1. Press forward anyway no matter the consequences. Force your help on them. This reminds me of an intervention. I’ve only heard stories of this method’s success. The few times I’ve been involved in something like this, it failed. The human will plays a significant part in change. As Benjamin Franklin taught: “A man convinced against his will is of the same opinion still.”

2. Pull back and find another way to persuade. When done with genuine sensitivity, love and kindness, this method is effective.

An Aesop’s fable illustrates:

The Wind and the Sun were disputing which was the stronger. Suddenly they saw a traveller coming down the road, and the Sun said: “I see a way to decide our dispute. Whichever of us can cause that traveller to take off his cloak shall be regarded as the stronger You begin.” So the Sun retired behind a cloud, and the Wind began to blow as hard as it could upon the traveller. But the harder he blew the more closely did the traveller wrap his cloak round him, till at last the Wind had to give up in despair. Then the Sun came out and shone in all his glory upon the traveller, who soon found it too hot to walk with his cloak on.

“Kindness effects more than severity.”

However, there are human beings that will use this method to manipulate people. Instead of a direct assault, they’ve learned the art of “putting on airs,” treating people nicely, so they can get their way.

Real help doesn’t manipulate people. Discover options that will make a difference.

3. Wash your hands of it. You care for the person by letting them carry on blinded by their own insanity. This seems to be what the father of the prodigal son did. It’s what God does to some of his creatures driven by sin. It seems a crazy way to love. But we’re not God.

There are some people whom you cannot rescue. It’s a hard reality to admit. You cannot help every individual no matter how much you try.

4. Pray for God to help while waiting to participate (or not) in that help. As a Christian, this is a great option. Commit the person to God’s mercy constantly. Then, seek God wholeheartedly as you wait on Him to direct your desire to help.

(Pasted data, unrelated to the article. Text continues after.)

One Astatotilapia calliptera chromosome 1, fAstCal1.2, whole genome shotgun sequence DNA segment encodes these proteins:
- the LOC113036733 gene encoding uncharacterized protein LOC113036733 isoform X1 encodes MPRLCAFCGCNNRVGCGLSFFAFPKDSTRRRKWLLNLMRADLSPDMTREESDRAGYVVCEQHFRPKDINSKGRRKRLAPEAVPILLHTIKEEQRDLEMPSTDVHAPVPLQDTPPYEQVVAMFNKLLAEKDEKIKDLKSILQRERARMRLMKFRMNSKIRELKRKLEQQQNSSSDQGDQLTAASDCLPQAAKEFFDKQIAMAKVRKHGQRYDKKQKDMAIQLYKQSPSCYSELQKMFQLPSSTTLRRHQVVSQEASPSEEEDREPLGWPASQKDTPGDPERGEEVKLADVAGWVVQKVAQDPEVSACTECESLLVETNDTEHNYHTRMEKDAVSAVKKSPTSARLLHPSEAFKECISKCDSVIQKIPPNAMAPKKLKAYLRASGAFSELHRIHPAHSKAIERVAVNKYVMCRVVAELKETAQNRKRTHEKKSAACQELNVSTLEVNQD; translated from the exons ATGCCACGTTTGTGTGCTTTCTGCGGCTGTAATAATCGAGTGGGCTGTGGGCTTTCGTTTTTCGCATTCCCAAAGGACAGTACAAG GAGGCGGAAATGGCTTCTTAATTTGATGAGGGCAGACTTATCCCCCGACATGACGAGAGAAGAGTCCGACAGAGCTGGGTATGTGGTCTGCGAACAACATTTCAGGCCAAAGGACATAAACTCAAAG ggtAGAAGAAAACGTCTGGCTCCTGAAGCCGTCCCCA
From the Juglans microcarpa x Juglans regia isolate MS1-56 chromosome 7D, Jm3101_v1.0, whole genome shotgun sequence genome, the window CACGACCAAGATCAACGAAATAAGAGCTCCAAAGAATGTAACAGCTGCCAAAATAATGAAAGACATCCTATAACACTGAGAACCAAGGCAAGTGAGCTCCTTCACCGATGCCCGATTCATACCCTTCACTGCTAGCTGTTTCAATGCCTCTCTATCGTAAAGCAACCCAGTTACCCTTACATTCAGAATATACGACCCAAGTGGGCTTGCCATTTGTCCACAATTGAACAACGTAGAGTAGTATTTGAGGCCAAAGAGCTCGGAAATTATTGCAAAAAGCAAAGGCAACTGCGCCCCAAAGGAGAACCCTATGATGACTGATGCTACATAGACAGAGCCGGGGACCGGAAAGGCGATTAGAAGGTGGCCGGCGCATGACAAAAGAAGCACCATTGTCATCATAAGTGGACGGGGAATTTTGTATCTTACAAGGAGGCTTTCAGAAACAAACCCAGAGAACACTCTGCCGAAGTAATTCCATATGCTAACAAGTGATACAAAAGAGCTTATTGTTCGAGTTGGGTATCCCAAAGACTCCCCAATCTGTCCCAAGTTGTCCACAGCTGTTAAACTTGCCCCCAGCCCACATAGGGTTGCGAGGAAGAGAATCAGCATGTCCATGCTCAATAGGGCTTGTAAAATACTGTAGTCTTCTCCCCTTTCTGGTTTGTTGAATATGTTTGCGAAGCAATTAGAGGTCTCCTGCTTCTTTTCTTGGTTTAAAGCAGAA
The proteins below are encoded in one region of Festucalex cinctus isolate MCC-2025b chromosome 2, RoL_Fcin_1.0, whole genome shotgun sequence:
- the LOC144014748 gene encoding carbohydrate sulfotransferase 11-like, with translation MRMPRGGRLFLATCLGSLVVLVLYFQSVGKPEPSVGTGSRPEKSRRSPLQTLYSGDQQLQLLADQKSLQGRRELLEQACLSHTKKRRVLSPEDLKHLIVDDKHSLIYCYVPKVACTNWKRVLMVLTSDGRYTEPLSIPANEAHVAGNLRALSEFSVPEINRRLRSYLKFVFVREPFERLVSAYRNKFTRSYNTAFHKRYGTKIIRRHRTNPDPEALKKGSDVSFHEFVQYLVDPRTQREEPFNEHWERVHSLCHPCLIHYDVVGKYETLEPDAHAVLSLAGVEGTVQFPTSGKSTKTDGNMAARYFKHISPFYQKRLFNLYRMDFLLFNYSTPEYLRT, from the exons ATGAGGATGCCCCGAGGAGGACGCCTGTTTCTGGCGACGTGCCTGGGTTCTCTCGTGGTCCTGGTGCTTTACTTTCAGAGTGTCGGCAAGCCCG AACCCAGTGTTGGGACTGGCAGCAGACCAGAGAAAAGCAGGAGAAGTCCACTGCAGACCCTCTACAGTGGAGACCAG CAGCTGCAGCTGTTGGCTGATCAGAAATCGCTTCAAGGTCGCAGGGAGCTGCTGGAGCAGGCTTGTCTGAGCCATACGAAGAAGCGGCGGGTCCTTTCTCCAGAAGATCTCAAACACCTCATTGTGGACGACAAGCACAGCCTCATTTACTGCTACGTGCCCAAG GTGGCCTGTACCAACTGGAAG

5. Most importantly, be an example of a person being transformed by the mercy and grace of God. The trouble this person is having may be God’s way of changing YOU and your ability to love others. Your ability to help flows from who you are.

Insight from the Psalmist

Read how God helps those in need:

Blessed is he whose help is the God of Jacob; whose hope is in the Lord his God….The Lord sets the prisoners free; the Lord opens the eyes of the blind. The Lord lifts up those who are bowed down; the Lord loves the righteous. The Lord watches over the sojourners; He upholds the widow and the fatherless; but the way of the wicked He brings to ruin. (Psalm 146.5-9)

  • The person who looks to God for help will usually be open to receive help from others. He/She has some idea of God’s ability to assist.
  • The person who doesn’t trust God for help may struggle with trusting others who offer help. That kind of person may find God assisting them to ruin.
  • With God there is always hope and help. Yet, we are responsible to learn to trust Him and His help. We can just as easily  rely on ourselves.

Insight from Psychology 

Victoria Maxwell who writes on the Psychology Today site, reminds us of these steps in helping those who don’t want help:

  1. Remember the journey to accept there is a problem to deal with is theirs alone. We can offer genuine help and listen with an open and compassionate heart. But, we are not responsible for their health and happiness. Let go.
  2. Ask your loved one to humor you and go to see someone who can help. Offer to go together.
  3. Build trust and rapport. If your trying to help creates more frustration and anger, do not get frustrated or angry in return. This is easier said than done. Do your best to keep communication open no matter how difficult it becomes.
  4. Evaluate whether you are really the best person to talk to your loved one right now. This may really be true of parents toward their adult children. Another person who is wise and loves people, may be the better option to meet their need.

When Help may not Helpful